Hurdy-Gurdy from Dances of the Dolls

Piano accompaniment
You will receive the full track upon your purchase
  1. 1.
    Hurdy-Gurdy Accompaniment
    0:16
  2. 2.
    Hurdy-Gurdy Accompaniment + Melody
    0:16
Instrument: Flute
Composed by: Shostakovich
Key: Bb Major

“Hurdy-Gurdy”  is taken from Dances of the Dolls by Shostakovich and arranged for flute by Ian Denley.

Dmitri Dmitriyevich Shostakovich 25 September [O.S. 12 September] 1906 – 9 August 1975) was a Russian pianist and composer of the Soviet period. He is regarded as one of the major composers of the 20th century.

Shostakovich achieved fame in the Soviet Union under the patronage of Soviet chief of staff Mikhail Tukhachevsky, but later had a complex and difficult relationship with the government. Nevertheless, he received accolades and state awards and served in the Supreme Soviet of the RSFSR (1947–1962) and the Supreme Soviet of the Soviet Union (from 1962 until his death).

A polystylist, Shostakovich developed a hybrid voice, combining a variety of different musical techniques into his works. His music is characterized by sharp contrasts, elements of the grotesque, and ambivalent tonality; the composer was also heavily influenced by the neo-classical style pioneered by Igor Stravinsky, and (especially in his symphonies) by the late Romanticism associated with Gustav Mahler.

Shostakovich’s orchestral works include 15 symphonies and six concerti. His chamber output includes 15 string quartets, a piano quintet, two piano trios, and two pieces for string octet. His solo piano works include two sonatas, an early set of preludes, and a later set of 24 preludes and fugues. Other works include three operas, several song cycles, ballets, and a substantial quantity of film music; especially well known is The Second Waltz, Op. 99, music to the film The First Echelon (1955–1956), as well as the suites of music composed for The Gadfly.[2][3]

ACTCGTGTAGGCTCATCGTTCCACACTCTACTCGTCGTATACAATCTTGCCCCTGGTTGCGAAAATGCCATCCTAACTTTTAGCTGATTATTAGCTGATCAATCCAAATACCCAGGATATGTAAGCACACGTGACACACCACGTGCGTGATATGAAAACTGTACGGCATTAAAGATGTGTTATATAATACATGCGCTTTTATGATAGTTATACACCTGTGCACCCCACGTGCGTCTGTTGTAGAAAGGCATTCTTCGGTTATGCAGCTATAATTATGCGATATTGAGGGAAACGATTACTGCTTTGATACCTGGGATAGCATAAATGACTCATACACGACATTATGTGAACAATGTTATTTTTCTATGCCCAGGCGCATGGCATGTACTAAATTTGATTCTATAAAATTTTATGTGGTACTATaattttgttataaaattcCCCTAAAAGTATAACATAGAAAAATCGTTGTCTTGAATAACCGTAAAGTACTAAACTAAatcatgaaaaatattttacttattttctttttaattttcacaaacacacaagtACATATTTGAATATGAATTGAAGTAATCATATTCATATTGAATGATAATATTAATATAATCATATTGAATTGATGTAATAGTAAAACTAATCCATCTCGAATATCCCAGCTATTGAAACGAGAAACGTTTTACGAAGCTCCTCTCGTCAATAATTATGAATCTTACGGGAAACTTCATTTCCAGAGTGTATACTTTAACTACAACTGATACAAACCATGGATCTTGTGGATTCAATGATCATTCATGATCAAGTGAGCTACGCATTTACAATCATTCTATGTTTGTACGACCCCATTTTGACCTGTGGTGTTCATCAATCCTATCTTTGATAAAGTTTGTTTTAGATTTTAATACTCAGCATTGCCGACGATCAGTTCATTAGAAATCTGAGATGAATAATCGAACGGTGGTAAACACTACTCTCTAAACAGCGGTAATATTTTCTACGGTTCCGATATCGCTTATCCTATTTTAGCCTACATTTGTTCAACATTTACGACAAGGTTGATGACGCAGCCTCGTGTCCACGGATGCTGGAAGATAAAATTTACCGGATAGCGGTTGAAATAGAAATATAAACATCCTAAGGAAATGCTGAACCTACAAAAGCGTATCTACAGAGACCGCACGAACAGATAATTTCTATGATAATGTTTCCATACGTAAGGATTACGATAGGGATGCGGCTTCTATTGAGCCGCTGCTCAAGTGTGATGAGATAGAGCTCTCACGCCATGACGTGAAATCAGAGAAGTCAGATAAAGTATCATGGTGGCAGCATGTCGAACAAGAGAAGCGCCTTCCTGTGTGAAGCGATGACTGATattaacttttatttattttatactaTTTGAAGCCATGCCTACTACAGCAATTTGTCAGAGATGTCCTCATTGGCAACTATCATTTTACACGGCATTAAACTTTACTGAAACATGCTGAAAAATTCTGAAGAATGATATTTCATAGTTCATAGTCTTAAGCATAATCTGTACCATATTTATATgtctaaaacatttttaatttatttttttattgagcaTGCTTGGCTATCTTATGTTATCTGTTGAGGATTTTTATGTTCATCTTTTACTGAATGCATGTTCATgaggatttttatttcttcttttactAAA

Purchase includes:
  • Accompaniment
  • Accompaniment + Melody

2,50

Product Description

“Hurdy-Gurdy”  is taken from Dances of the Dolls by Shostakovich and arranged for flute by Ian Denley.

Dmitri Dmitriyevich Shostakovich 25 September [O.S. 12 September] 1906 – 9 August 1975) was a Russian pianist and composer of the Soviet period. He is regarded as one of the major composers of the 20th century.

Shostakovich achieved fame in the Soviet Union under the patronage of Soviet chief of staff Mikhail Tukhachevsky, but later had a complex and difficult relationship with the government. Nevertheless, he received accolades and state awards and served in the Supreme Soviet of the RSFSR (1947–1962) and the Supreme Soviet of the Soviet Union (from 1962 until his death).

A polystylist, Shostakovich developed a hybrid voice, combining a variety of different musical techniques into his works. His music is characterized by sharp contrasts, elements of the grotesque, and ambivalent tonality; the composer was also heavily influenced by the neo-classical style pioneered by Igor Stravinsky, and (especially in his symphonies) by the late Romanticism associated with Gustav Mahler.

Shostakovich’s orchestral works include 15 symphonies and six concerti. His chamber output includes 15 string quartets, a piano quintet, two piano trios, and two pieces for string octet. His solo piano works include two sonatas, an early set of preludes, and a later set of 24 preludes and fugues. Other works include three operas, several song cycles, ballets, and a substantial quantity of film music; especially well known is The Second Waltz, Op. 99, music to the film The First Echelon (1955–1956), as well as the suites of music composed for The Gadfly.[2][3]

Purchase includes:
  • Accompaniment
  • Accompaniment + Melody